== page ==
Russia held parliamentary elections on 18 September. To coincide with the elections, we are running a number of articles on Russian politics and society. In this contribution, Irina Busygina writes on relations between Russia and the European Union. Following the Ukraine crisis, Russia and the EU are now further away from establishing stable relations with one another than at any time since the end of the Soviet Union. Given the general lack of political incentives on the Russian side to improve relations, this picture is unlikely to change in the coming years.
When covering Russia’s parliamentary election on 18 September, most experts noted the somewhat subdued nature of the election campaign in comparison with the previous election in 2011. However, there was another feature of the campaign which is worth noting: the largely domestic focus of parties and candidates, with issues like salaries, pensions and corruption taking centre stage.
This is curious when one considers that the Russian media tends to devote most of its time to covering foreign policy issues, in particular the West’s alleged agenda against Russia, the undesirable actions of Ukraine’s government, and the outcome of the US presidential election. There is therefore a noticeable gap between issues that are intended to entertain a Russian audience (albeit in a primitive fashion) and those issues that relate to people’s ‘real’ domestic lives.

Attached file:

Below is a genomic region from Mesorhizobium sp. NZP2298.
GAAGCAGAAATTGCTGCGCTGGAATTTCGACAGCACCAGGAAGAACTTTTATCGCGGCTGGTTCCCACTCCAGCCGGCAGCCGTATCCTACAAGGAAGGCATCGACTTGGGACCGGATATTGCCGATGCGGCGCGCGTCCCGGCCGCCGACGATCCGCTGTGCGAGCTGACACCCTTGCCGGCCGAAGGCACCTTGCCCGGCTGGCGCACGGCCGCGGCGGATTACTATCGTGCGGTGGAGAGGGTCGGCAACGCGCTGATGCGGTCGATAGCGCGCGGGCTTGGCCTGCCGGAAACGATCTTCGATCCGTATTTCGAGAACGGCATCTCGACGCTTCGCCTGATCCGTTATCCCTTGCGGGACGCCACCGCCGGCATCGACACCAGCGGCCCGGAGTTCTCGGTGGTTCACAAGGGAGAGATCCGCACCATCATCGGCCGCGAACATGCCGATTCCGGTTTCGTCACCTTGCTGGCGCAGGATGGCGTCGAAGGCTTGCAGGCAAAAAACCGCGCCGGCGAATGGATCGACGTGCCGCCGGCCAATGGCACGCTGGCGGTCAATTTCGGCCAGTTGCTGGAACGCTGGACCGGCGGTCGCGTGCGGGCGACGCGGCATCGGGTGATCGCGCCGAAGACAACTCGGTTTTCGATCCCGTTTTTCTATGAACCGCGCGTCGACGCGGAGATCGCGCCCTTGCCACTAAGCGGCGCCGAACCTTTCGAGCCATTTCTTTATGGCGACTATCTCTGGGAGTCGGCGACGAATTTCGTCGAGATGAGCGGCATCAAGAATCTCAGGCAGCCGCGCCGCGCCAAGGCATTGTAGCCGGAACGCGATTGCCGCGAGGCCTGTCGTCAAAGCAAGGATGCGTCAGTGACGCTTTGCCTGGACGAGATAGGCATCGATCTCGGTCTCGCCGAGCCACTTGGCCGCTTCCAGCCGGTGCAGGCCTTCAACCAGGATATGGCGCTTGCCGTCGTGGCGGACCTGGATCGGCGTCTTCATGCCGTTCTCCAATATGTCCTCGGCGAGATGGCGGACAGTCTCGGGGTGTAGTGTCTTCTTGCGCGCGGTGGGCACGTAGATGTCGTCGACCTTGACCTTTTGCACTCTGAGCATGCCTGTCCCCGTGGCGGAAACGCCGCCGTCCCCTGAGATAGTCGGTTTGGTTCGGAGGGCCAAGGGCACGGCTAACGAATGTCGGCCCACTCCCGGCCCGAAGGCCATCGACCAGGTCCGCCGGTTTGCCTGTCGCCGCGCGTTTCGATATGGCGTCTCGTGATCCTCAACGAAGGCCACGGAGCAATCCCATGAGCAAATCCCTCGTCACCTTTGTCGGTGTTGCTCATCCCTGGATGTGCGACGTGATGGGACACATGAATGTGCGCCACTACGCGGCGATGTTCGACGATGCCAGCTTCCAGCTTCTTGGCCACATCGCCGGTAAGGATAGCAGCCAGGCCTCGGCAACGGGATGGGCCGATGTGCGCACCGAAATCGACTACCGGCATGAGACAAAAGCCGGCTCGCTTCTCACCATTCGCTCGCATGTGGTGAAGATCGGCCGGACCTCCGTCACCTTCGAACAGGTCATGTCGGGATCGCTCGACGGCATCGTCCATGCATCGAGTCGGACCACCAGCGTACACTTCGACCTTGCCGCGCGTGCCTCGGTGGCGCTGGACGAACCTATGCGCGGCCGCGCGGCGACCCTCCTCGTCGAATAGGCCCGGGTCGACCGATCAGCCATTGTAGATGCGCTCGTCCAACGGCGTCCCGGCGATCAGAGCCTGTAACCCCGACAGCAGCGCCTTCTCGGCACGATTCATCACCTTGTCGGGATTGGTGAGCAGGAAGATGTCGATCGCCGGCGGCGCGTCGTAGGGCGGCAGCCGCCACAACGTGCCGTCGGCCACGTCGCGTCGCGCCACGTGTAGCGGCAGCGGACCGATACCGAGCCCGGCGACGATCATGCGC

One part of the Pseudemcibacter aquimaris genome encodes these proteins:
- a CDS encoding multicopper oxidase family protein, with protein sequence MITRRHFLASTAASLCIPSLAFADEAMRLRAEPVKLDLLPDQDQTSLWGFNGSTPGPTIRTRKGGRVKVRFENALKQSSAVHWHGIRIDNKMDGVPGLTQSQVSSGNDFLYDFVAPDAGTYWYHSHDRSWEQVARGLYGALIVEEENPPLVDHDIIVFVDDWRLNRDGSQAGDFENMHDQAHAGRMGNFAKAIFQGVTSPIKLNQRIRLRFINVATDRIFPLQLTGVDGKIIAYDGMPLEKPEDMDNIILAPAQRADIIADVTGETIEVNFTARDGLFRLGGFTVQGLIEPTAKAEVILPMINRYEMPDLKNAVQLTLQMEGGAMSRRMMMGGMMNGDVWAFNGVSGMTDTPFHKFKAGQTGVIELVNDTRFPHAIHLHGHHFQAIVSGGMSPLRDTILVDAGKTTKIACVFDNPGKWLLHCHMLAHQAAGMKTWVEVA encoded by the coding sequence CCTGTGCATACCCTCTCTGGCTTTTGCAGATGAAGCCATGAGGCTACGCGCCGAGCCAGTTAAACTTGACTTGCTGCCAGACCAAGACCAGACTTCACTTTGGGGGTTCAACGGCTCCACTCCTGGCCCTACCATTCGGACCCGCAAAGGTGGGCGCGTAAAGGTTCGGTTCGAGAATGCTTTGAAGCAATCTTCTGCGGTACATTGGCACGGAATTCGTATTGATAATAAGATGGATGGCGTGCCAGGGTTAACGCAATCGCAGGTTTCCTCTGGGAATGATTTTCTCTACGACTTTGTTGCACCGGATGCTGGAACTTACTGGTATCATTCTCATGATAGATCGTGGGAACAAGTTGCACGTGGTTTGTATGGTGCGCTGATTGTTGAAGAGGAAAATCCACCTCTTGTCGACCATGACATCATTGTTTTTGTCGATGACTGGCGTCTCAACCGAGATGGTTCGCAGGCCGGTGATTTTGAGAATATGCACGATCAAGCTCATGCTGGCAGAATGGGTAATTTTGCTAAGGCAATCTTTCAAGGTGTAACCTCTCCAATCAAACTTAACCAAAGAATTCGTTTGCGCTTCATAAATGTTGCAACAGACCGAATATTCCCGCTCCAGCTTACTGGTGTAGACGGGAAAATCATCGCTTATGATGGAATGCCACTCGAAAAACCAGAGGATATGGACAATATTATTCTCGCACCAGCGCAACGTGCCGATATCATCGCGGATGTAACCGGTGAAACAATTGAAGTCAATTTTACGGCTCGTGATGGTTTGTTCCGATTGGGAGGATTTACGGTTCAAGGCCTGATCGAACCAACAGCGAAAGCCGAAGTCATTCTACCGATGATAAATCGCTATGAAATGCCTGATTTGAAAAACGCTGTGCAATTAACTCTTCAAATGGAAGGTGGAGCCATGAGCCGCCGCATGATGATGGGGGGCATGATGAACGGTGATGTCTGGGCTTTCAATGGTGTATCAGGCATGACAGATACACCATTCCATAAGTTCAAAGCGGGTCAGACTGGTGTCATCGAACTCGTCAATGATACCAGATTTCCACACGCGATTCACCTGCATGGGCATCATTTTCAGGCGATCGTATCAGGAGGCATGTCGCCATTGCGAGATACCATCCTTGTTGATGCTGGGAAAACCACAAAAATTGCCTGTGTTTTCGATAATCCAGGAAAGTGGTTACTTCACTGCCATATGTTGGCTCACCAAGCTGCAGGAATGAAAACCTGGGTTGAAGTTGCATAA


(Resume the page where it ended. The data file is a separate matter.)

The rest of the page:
An obvious example is that the question of establishing stable relations with the EU appears to belong to the category of ‘entertainment’. This may be one reason why the Russian government has failed to exert itself in this area in recent history. Indeed, in the 25 years since the end of the Soviet Union, Russia has never had genuinely stable relations with the EU. And this is despite their geographical proximity and high levels of economic interdependence which ‘doom’ both sides to cooperation.
Vladimir Putin meeting German Chancellor Angela Merkel, May 2015. Credits: kremlin.ru.
During the 1990s, the EU repeatedly attempted to extend its sphere of influence into Russia by promoting democratisation in the country as well as the values of human rights and the rule of law. These efforts have clearly gone unrewarded: the EU has failed to facilitate an improvement in governance within Russia, while those few projects that enjoyed some success have largely been invisible when one considers the scale of the country and the size of its territory.
The instruments available were simply too weak to have the desired effect on Russia and European leaders did not envisage the need for more forceful methods of coercion during this period. The EU was reluctant to punish Boris Yeltsin’s government when it overstepped the mark and EU leaders considered that the mere avoidance of a reconstitution of the Soviet Union would be sufficient to guarantee Russia’s transition toward democracy. This was a mistake.